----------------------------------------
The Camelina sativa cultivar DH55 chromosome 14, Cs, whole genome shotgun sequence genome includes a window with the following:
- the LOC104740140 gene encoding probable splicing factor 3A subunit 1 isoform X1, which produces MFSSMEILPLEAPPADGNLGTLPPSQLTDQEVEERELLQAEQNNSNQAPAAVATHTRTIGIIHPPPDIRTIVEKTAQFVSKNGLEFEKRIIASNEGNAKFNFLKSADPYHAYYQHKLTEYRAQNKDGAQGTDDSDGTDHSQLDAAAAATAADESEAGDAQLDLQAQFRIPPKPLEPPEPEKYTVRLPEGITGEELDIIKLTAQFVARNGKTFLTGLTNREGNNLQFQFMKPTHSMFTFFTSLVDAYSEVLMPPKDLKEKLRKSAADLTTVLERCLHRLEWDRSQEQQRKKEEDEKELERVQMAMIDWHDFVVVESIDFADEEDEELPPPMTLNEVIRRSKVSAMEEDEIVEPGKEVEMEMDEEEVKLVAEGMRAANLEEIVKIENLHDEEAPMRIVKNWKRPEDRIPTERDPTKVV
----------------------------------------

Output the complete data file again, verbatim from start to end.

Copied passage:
The Camelina sativa cultivar DH55 chromosome 14, Cs, whole genome shotgun sequence genome includes a window with the following:
- the LOC104740140 gene encoding probable splicing factor 3A subunit 1 isoform X1, which produces MFSSMEILPLEAPPADGNLGTLPPSQLTDQEVEERELLQAEQNNSNQAPAAVATHTRTIGIIHPPPDIRTIVEKTAQFVSKNGLEFEKRIIASNEGNAKFNFLKSADPYHAYYQHKLTEYRAQNKDGAQGTDDSDGTDHSQLDAAAAATAADESEAGDAQLDLQAQFRIPPKPLEPPEPEKYTVRLPEGITGEELDIIKLTAQFVARNGKTFLTGLTNREGNNLQFQFMKPTHSMFTFFTSLVDAYSEVLMPPKDLKEKLRKSAADLTTVLERCLHRLEWDRSQEQQRKKEEDEKELERVQMAMIDWHDFVVVESIDFADEEDEELPPPMTLNEVIRRSKVSAMEEDEIVEPGKEVEMEMDEEEVKLVAEGMRAANLEEIVKIENLHDEEAPMRIVKNWKRPEDRIPTERDPTKVV